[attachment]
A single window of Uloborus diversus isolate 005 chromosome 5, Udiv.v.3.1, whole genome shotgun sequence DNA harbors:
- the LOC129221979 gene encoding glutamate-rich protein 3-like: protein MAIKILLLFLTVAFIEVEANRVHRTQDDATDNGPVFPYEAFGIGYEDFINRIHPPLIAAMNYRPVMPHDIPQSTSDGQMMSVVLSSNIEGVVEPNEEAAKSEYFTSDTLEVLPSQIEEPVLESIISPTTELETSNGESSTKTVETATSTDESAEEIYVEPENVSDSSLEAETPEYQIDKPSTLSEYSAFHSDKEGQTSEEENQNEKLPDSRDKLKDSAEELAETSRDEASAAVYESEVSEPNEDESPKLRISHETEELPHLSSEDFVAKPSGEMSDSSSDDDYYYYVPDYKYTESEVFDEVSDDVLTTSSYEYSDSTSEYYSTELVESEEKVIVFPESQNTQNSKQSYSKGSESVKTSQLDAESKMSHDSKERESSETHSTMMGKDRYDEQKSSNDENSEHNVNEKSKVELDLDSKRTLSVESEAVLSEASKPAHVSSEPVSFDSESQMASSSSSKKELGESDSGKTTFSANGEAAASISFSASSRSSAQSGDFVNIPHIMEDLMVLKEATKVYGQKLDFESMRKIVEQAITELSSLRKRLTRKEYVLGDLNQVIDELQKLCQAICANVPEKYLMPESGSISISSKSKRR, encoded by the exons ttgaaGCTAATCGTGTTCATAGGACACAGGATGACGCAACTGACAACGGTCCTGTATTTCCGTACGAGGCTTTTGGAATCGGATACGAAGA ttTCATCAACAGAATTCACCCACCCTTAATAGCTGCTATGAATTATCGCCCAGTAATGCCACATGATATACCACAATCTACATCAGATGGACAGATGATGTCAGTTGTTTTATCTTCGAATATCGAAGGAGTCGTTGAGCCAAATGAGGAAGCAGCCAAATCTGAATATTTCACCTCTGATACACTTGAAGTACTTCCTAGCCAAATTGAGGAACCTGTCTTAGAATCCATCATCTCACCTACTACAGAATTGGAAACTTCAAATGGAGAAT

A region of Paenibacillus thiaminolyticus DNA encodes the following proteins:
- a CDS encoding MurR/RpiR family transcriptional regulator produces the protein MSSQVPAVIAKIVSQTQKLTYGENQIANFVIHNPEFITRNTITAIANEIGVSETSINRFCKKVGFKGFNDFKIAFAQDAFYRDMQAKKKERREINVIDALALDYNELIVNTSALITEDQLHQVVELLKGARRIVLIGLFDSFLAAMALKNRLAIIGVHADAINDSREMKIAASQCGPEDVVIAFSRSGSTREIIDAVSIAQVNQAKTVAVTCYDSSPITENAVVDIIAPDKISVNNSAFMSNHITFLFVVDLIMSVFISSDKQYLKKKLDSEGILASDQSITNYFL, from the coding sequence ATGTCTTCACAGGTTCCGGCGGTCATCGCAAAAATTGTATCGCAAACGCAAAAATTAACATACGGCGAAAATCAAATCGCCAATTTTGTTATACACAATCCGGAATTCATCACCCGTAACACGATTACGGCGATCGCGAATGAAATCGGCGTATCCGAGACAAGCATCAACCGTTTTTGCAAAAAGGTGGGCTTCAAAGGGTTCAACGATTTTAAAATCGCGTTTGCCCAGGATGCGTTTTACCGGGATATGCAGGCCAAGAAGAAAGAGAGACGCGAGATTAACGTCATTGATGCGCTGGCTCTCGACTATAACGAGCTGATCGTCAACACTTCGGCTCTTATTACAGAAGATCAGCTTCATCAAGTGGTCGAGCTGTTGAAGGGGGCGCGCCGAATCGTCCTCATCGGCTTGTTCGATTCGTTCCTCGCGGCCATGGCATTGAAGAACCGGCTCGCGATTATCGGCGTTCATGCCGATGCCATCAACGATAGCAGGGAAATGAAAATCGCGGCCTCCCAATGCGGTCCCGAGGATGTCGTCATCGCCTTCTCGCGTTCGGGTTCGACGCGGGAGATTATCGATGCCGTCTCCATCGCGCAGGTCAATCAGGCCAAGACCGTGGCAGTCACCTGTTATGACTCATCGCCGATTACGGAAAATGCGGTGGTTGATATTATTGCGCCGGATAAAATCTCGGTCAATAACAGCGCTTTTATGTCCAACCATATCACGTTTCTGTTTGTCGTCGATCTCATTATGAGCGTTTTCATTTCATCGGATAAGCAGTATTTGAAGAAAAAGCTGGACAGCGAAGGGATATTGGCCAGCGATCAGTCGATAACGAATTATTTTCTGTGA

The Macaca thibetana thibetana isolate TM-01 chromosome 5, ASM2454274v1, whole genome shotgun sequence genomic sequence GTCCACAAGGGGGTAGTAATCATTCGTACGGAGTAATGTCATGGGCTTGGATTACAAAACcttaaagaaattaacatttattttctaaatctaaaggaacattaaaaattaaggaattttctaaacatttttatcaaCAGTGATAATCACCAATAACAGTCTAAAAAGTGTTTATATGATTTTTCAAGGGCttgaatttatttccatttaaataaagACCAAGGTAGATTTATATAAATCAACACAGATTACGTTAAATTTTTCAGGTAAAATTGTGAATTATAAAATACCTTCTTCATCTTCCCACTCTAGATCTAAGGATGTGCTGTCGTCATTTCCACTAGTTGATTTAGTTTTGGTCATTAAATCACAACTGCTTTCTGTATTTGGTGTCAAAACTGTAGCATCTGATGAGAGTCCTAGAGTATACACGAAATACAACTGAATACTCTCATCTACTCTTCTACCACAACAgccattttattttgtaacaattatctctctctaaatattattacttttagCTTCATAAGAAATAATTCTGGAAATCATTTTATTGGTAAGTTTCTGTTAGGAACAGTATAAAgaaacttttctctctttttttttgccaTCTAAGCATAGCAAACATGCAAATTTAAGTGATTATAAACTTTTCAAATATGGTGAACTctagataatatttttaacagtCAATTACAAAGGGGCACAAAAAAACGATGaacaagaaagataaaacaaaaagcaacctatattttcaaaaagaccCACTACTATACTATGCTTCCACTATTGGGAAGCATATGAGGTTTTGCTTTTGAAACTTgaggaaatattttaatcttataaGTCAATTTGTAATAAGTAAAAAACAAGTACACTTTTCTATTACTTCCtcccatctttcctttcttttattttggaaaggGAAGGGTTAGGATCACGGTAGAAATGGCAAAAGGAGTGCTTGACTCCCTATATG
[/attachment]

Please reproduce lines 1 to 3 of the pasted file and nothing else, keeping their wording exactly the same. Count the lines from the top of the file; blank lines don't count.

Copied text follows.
A single window of Uloborus diversus isolate 005 chromosome 5, Udiv.v.3.1, whole genome shotgun sequence DNA harbors:
- the LOC129221979 gene encoding glutamate-rich protein 3-like: protein MAIKILLLFLTVAFIEVEANRVHRTQDDATDNGPVFPYEAFGIGYEDFINRIHPPLIAAMNYRPVMPHDIPQSTSDGQMMSVVLSSNIEGVVEPNEEAAKSEYFTSDTLEVLPSQIEEPVLESIISPTTELETSNGESSTKTVETATSTDESAEEIYVEPENVSDSSLEAETPEYQIDKPSTLSEYSAFHSDKEGQTSEEENQNEKLPDSRDKLKDSAEELAETSRDEASAAVYESEVSEPNEDESPKLRISHETEELPHLSSEDFVAKPSGEMSDSSSDDDYYYYVPDYKYTESEVFDEVSDDVLTTSSYEYSDSTSEYYSTELVESEEKVIVFPESQNTQNSKQSYSKGSESVKTSQLDAESKMSHDSKERESSETHSTMMGKDRYDEQKSSNDENSEHNVNEKSKVELDLDSKRTLSVESEAVLSEASKPAHVSSEPVSFDSESQMASSSSSKKELGESDSGKTTFSANGEAAASISFSASSRSSAQSGDFVNIPHIMEDLMVLKEATKVYGQKLDFESMRKIVEQAITELSSLRKRLTRKEYVLGDLNQVIDELQKLCQAICANVPEKYLMPESGSISISSKSKRR, encoded by the exons ttgaaGCTAATCGTGTTCATAGGACACAGGATGACGCAACTGACAACGGTCCTGTATTTCCGTACGAGGCTTTTGGAATCGGATACGAAGA ttTCATCAACAGAATTCACCCACCCTTAATAGCTGCTATGAATTATCGCCCAGTAATGCCACATGATATACCACAATCTACATCAGATGGACAGATGATGTCAGTTGTTTTATCTTCGAATATCGAAGGAGTCGTTGAGCCAAATGAGGAAGCAGCCAAATCTGAATATTTCACCTCTGATACACTTGAAGTACTTCCTAGCCAAATTGAGGAACCTGTCTTAGAATCCATCATCTCACCTACTACAGAATTGGAAACTTCAAATGGAGAAT

A region of Paenibacillus thiaminolyticus DNA encodes the following proteins: